Maybe some allusion to “dead” superheroes always coming back to life is in order here, but I’ll just jump to the point: Slashdot reports:
Jeff Dee and Jack Herman, the creators of the old-school super-hero roleplaying game Villains & Vigilantes, have won a copyright and trademark lawsuit over the game’s publisher Scott Bizar of Fantasy Games Unlimited. Magistrate Judge Mark E. Aspey of the U.S. District Court of Arizona ruled that Jeff Dee and Jack Herman own the rights to the game based on the 1979 contract they reached with Bizar. The court also found that Bizar never had the right to sell derivative products or ebook PDF editions, which are a big deal to tabletop publishers these days.
Now, I don’t pretend to report on the gaming industry, of which I am no professional part. I mention this story for reasons of personal interest:
- Vilians & Vigilantes was one of my early RPG experiences. I made up characters aplenty, blasted lots of baddies, and even ran a V&V session at a small gaming convention.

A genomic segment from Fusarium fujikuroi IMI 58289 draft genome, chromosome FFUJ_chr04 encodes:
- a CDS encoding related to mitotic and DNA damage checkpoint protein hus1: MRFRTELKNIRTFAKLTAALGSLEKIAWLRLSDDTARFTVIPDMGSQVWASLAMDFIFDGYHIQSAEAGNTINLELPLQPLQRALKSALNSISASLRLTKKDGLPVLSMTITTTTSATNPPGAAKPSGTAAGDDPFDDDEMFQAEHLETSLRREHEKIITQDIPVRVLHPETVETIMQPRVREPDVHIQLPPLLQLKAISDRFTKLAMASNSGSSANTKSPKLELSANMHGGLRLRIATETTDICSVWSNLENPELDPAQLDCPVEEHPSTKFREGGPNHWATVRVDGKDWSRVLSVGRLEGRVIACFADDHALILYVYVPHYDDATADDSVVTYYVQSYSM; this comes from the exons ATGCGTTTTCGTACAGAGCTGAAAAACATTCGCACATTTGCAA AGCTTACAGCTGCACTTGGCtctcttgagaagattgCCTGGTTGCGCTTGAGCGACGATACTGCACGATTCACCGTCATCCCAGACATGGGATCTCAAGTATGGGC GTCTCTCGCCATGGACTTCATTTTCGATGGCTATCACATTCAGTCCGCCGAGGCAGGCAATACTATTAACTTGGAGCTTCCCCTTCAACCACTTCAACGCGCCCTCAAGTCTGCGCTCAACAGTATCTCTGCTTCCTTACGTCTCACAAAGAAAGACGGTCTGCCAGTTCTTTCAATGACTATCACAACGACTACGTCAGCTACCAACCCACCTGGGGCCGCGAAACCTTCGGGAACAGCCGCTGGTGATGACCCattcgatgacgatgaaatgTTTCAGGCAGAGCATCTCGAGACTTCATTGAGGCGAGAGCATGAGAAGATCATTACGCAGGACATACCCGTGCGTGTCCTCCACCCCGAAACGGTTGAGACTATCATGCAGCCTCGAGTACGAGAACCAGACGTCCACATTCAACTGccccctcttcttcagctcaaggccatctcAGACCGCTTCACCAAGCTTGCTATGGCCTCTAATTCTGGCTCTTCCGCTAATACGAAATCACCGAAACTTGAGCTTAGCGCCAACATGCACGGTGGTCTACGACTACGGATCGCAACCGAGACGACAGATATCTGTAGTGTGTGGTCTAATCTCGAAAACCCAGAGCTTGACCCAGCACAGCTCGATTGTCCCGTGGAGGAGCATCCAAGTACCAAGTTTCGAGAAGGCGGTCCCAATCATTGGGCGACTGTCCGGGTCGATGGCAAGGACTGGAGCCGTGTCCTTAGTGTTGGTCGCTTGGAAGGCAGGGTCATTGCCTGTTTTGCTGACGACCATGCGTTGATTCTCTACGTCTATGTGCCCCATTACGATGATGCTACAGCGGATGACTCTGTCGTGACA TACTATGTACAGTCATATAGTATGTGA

- Jeff Dee happens to figure into one of the few commentaries I’ve made about the gaming industry, Game rules aren’t protected by law. I suppose these items caught my ear because I’ve always been a fan of Jeff’s comic and gaming artwork, and these days enjoy his past appearances on The Atheist Experience podcast (he’s the feistiest and ranting-est of the rotating hosts) and ongoing hosting of The Non Prophets.
- There are plenty of free V&V-related downloads – characters, mini-adventures, design aids, battlemap counters, and more – on the sites of past publisher Fantasy Games Unlimited and new home Monkey House Games. The superhero content can be used for V&V or reworked for other systems; the counters could be useful in nearly any game. Have at ’em!
To be honest, V&V is not a game I love as a system. D&D-like levels in a superhero game? A weird power-vs-defense table to figure TH rolls? The game has some good stuff (I like the Encounters & Occurrences generator, and of course I like the artwork!), and I appreciate the charms of some “old-school” mechanics, but overall, I prefer the many advances game systems have made since. (GURPS, ya spoil me.)
Still, I maintain a nostalgic fondness for V&V. Cheers to Jeff Dee and Jack Herman on recovering their creation! I look forward to seeing what they do with it.